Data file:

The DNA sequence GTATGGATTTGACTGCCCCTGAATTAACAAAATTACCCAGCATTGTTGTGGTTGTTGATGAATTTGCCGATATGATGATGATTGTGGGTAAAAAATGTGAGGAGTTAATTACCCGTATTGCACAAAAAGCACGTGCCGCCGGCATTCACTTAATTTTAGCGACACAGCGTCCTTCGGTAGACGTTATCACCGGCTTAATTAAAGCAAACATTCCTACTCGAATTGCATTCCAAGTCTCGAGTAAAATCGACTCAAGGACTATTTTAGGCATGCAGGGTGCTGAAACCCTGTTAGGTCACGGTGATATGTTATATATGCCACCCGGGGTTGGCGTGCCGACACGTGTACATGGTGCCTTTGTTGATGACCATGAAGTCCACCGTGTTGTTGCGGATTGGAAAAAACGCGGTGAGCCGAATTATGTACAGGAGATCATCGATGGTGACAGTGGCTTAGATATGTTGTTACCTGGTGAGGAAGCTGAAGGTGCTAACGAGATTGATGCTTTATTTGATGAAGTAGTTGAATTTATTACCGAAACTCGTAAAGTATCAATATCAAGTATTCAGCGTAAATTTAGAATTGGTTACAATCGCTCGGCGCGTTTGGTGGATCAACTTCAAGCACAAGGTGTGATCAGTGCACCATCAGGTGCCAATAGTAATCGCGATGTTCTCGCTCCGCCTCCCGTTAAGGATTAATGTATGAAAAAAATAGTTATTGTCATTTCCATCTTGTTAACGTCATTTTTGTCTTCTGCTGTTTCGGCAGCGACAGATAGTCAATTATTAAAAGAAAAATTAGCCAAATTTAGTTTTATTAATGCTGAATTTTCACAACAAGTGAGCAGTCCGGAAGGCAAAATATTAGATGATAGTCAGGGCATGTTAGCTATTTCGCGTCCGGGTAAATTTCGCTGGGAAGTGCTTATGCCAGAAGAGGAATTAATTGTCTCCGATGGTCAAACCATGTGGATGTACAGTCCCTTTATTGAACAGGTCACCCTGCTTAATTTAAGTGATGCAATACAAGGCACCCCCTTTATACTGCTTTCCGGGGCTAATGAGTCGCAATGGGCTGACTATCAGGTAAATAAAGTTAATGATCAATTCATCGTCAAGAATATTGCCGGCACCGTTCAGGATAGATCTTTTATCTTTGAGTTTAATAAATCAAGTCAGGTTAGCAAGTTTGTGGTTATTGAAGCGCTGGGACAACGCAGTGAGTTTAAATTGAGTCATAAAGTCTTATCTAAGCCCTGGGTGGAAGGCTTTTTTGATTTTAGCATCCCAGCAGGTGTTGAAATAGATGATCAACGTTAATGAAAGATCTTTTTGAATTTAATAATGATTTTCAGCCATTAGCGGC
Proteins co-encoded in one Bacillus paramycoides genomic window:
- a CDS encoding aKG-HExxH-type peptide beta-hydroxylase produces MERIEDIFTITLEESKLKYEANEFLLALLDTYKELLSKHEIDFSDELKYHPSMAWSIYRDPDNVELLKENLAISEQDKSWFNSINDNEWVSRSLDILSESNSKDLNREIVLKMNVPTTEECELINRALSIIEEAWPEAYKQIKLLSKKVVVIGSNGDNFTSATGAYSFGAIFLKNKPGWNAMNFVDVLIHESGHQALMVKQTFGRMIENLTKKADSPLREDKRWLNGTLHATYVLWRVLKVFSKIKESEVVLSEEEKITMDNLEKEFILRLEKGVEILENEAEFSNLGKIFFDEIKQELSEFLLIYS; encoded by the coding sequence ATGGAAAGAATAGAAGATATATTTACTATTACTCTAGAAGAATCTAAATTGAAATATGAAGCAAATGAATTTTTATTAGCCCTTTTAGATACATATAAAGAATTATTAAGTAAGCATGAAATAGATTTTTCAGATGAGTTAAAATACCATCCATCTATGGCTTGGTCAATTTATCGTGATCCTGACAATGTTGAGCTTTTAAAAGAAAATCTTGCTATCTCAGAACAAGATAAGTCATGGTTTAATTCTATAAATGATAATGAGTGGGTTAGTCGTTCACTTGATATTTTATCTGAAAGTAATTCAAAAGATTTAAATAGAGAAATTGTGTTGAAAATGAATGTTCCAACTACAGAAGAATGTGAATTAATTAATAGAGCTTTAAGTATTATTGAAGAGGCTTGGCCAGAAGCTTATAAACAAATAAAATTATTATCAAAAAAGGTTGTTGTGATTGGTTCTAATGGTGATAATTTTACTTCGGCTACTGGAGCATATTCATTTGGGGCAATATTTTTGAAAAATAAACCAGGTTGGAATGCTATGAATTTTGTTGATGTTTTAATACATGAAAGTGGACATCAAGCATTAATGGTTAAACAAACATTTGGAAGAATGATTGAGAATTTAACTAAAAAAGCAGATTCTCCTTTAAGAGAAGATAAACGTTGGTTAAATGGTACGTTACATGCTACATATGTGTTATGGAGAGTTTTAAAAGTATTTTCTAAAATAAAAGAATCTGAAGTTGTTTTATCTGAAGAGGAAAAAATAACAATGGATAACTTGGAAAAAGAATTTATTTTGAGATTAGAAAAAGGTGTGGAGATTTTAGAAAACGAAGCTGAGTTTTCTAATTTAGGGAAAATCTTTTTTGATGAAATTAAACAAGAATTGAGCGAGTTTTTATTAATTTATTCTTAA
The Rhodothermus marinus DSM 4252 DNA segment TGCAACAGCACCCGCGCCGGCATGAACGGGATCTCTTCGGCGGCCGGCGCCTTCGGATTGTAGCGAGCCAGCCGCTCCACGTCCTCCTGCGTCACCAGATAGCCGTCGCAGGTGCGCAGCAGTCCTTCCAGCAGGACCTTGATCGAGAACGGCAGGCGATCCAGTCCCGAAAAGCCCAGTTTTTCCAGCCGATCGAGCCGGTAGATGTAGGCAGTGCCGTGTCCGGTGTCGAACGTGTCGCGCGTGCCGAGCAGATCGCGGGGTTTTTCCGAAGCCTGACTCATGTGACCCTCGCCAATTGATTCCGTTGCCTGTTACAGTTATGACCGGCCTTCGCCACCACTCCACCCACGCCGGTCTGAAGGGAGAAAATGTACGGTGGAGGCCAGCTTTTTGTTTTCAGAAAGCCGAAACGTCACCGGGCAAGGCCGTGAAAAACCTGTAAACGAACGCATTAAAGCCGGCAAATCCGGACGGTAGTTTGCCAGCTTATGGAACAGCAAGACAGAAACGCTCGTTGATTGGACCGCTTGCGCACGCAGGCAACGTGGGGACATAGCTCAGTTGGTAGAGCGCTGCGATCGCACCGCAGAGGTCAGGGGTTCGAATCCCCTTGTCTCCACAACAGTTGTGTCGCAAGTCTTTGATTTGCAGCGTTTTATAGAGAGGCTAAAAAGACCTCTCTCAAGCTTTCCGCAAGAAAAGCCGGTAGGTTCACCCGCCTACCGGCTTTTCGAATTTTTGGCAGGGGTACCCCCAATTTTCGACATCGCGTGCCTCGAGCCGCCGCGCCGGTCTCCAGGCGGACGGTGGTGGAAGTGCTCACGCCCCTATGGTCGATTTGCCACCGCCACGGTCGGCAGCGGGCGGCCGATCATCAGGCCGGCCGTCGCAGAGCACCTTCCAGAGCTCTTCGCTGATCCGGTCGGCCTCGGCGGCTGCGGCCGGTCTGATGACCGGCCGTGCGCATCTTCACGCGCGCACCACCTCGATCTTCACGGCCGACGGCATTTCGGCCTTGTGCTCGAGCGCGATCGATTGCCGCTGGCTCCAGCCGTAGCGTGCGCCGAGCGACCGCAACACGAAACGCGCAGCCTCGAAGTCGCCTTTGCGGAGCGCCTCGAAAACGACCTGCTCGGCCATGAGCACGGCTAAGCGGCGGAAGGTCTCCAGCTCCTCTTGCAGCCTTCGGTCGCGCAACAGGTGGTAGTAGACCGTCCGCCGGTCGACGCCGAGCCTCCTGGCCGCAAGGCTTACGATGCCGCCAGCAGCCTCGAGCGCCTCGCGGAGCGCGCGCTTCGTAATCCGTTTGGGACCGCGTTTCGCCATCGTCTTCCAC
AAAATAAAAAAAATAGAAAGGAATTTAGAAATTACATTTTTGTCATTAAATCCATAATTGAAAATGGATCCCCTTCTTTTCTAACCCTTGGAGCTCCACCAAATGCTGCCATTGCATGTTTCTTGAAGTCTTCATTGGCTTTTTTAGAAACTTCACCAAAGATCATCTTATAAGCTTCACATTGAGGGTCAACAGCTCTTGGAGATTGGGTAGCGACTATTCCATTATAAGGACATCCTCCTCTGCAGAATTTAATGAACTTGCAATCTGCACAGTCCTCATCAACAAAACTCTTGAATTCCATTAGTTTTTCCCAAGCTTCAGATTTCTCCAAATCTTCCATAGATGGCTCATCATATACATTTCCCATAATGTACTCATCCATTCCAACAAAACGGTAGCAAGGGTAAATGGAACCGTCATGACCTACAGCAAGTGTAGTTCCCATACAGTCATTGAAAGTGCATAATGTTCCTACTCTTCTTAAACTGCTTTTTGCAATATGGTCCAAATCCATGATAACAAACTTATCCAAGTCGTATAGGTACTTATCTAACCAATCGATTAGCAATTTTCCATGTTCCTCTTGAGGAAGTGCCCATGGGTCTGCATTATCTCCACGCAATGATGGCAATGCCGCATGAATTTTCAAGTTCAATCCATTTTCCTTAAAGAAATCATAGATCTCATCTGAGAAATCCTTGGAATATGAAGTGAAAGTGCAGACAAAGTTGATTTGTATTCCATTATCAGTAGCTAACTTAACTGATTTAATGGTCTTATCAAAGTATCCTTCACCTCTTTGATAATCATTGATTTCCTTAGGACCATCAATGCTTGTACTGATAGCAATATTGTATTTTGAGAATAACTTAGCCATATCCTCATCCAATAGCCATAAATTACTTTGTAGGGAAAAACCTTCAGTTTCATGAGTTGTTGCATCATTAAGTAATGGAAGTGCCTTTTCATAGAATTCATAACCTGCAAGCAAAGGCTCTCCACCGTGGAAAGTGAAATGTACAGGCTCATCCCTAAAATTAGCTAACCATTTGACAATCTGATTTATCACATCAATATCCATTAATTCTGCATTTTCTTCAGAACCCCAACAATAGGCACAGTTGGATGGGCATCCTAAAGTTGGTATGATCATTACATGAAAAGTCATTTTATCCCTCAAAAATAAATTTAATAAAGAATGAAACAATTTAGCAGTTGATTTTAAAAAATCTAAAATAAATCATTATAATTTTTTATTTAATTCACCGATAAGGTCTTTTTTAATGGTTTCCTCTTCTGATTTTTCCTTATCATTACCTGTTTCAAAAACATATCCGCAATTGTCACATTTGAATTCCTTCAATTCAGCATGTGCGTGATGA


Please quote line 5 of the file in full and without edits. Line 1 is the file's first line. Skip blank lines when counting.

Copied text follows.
AAAATAAAAAAAATAGAAAGGAATTTAGAAATTACATTTTTGTCATTAAATCCATAATTGAAAATGGATCCCCTTCTTTTCTAACCCTTGGAGCTCCACCAAATGCTGCCATTGCATGTTTCTTGAAGTCTTCATTGGCTTTTTTAGAAACTTCACCAAAGATCATCTTATAAGCTTCACATTGAGGGTCAACAGCTCTTGGAGATTGGGTAGCGACTATTCCATTATAAGGACATCCTCCTCTGCAGAATTTAATGAACTTGCAATCTGCACAGTCCTCATCAACAAAACTCTTGAATTCCATTAGTTTTTCCCAAGCTTCAGATTTCTCCAAATCTTCCATAGATGGCTCATCATATACATTTCCCATAATGTACTCATCCATTCCAACAAAACGGTAGCAAGGGTAAATGGAACCGTCATGACCTACAGCAAGTGTAGTTCCCATACAGTCATTGAAAGTGCATAATGTTCCTACTCTTCTTAAACTGCTTTTTGCAATATGGTCCAAATCCATGATAACAAACTTATCCAAGTCGTATAGGTACTTATCTAACCAATCGATTAGCAATTTTCCATGTTCCTCTTGAGGAAGTGCCCATGGGTCTGCATTATCTCCACGCAATGATGGCAATGCCGCATGAATTTTCAAGTTCAATCCATTTTCCTTAAAGAAATCATAGATCTCATCTGAGAAATCCTTGGAATATGAAGTGAAAGTGCAGACAAAGTTGATTTGTATTCCATTATCAGTAGCTAACTTAACTGATTTAATGGTCTTATCAAAGTATCCTTCACCTCTTTGATAATCATTGATTTCCTTAGGACCATCAATGCTTGTACTGATAGCAATATTGTATTTTGAGAATAACTTAGCCATATCCTCATCCAATAGCCATAAATTACTTTGTAGGGAAAAACCTTCAGTTTCATGAGTTGTTGCATCATTAAGTAATGGAAGTGCCTTTTCATAGAATTCATAACCTGCAAGCAAAGGCTCTCCACCGTGGAAAGTGAAATGTACAGGCTCATCCCTAAAATTAGCTAACCATTTGACAATCTGATTTATCACATCAATATCCATTAATTCTGCATTTTCTTCAGAACCCCAACAATAGGCACAGTTGGATGGGCATCCTAAAGTTGGTATGATCATTACATGAAAAGTCATTTTATCCCTCAAAAATAAATTTAATAAAGAATGAAACAATTTAGCAGTTGATTTTAAAAAATCTAAAATAAATCATTATAATTTTTTATTTAATTCACCGATAAGGTCTTTTTTAATGGTTTCCTCTTCTGATTTTTCCTTATCATTACCTGTTTCAAAAACATATCCGCAATTGTCACATTTGAATTCCTTCAATTCAGCATGTGCGTGATGA